Argulus japonicus is a fish louse (a branchiuran crustacean) living as a parasite in a wide range of freshwater fish hosts.
An invasive species, originally from the Far East Argulus japonicus is now found in the wild across Europe, North America, Africa and even Australia.
Fish stocks for translocation should be checked for the presence of parasites such as fish lice.
Argulus japonicus has a retractable poison spine in the front of its mouth.
Argulus japonicus feeds by
Learn about the size and structure of Argulus japonicus, find out about similar looking species as well as the wider family to which this species belongs.
It is suspected that Argulus japonicus has been transported around the world unintentionally, with stocks of ornamental fish. Discover the areas of the world that this species is currently known from and find out about its feeding patterns.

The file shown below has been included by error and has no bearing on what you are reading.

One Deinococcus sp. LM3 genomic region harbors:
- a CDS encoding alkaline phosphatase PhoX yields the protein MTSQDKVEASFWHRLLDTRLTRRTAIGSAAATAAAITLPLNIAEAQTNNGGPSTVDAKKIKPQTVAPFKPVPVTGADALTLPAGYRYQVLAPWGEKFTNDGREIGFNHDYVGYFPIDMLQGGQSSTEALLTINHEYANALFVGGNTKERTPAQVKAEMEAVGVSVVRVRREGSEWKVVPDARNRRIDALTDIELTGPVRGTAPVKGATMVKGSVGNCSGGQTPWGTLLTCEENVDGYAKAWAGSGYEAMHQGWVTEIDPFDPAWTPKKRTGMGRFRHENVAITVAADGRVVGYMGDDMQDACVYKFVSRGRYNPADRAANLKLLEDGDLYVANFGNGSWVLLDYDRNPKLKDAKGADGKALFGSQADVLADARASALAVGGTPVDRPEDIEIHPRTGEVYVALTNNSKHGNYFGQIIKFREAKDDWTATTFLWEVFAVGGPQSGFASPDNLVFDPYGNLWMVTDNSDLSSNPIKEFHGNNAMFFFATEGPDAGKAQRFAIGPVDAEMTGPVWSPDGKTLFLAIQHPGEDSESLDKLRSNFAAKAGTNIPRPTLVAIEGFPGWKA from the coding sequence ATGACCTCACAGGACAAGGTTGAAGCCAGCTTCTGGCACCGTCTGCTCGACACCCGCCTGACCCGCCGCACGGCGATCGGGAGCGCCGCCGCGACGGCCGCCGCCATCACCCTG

Read about the reproductive processes and lifecycle of Argulus japonicus.
Find out more about how Argulus japonicus uses a poisoned spine and toxin to feed on fish hosts.
Get reference material for Argulus japonicus.
Argulus japonicus parasitises a wide range of freshwater fish hosts.
Adult Argulus attach to the host by means of a huge pair of modified suckers.
Argulus japonicus larva
Argulus japonicus eggs